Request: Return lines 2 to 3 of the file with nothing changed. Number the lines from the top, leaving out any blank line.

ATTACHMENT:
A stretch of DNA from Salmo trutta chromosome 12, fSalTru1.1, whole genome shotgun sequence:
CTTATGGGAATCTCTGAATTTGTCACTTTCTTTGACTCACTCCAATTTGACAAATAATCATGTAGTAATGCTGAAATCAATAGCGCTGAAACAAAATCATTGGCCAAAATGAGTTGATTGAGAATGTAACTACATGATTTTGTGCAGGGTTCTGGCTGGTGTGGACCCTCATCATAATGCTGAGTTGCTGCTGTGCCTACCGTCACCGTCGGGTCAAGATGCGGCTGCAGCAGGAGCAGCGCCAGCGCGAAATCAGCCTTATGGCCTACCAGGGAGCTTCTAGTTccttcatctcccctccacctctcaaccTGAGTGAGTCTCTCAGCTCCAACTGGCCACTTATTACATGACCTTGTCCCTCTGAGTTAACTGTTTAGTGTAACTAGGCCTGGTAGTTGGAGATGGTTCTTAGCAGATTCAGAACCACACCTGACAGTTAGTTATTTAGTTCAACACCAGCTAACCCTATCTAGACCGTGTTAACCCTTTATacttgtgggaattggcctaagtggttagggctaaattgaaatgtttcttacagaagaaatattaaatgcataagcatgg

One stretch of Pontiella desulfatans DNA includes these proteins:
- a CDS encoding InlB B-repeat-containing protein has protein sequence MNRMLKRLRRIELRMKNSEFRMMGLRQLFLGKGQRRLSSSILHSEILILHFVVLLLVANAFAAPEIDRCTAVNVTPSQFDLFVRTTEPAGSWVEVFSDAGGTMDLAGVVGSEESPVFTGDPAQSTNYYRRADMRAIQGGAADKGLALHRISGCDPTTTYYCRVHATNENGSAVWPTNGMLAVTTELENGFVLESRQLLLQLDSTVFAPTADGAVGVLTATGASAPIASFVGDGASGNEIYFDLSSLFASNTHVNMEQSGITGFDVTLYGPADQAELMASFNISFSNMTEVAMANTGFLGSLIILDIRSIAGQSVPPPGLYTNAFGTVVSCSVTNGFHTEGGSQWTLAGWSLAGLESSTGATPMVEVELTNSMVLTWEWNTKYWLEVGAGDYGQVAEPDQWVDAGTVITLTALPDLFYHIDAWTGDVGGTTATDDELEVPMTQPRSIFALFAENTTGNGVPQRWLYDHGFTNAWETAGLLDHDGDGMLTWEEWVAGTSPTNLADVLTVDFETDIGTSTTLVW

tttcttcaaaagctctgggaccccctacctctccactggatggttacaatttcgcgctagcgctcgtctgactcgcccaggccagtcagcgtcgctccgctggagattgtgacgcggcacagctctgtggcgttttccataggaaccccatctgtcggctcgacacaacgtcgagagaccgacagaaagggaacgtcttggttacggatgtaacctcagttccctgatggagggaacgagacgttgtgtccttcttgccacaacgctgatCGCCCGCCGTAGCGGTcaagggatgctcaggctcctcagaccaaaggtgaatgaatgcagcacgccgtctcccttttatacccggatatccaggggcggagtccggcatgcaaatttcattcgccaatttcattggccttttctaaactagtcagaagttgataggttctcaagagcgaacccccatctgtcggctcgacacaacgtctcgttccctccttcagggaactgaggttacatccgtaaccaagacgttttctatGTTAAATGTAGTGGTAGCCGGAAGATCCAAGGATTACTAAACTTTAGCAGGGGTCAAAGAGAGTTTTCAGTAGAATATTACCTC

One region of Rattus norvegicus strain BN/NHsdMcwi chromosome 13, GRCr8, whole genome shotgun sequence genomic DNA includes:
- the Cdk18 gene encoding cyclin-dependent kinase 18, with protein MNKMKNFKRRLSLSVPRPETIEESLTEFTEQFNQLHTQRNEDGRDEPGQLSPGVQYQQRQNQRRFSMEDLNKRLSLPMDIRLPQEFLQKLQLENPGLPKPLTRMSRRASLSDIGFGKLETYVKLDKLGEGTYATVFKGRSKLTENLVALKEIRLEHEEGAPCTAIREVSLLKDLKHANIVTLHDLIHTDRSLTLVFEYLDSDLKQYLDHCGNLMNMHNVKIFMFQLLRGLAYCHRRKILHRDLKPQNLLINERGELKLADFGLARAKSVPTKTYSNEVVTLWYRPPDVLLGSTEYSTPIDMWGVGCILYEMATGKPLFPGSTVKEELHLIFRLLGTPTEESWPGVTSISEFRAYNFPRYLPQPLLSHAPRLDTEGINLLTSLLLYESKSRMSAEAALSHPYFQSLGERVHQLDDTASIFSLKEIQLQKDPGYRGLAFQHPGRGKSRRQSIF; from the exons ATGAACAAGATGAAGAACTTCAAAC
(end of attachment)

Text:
CTTATGGGAATCTCTGAATTTGTCACTTTCTTTGACTCACTCCAATTTGACAAATAATCATGTAGTAATGCTGAAATCAATAGCGCTGAAACAAAATCATTGGCCAAAATGAGTTGATTGAGAATGTAACTACATGATTTTGTGCAGGGTTCTGGCTGGTGTGGACCCTCATCATAATGCTGAGTTGCTGCTGTGCCTACCGTCACCGTCGGGTCAAGATGCGGCTGCAGCAGGAGCAGCGCCAGCGCGAAATCAGCCTTATGGCCTACCAGGGAGCTTCTAGTTccttcatctcccctccacctctcaaccTGAGTGAGTCTCTCAGCTCCAACTGGCCACTTATTACATGACCTTGTCCCTCTGAGTTAACTGTTTAGTGTAACTAGGCCTGGTAGTTGGAGATGGTTCTTAGCAGATTCAGAACCACACCTGACAGTTAGTTATTTAGTTCAACACCAGCTAACCCTATCTAGACCGTGTTAACCCTTTATacttgtgggaattggcctaagtggttagggctaaattgaaatgtttcttacagaagaaatattaaatgcataagcatgg

One stretch of Pontiella desulfatans DNA includes these proteins: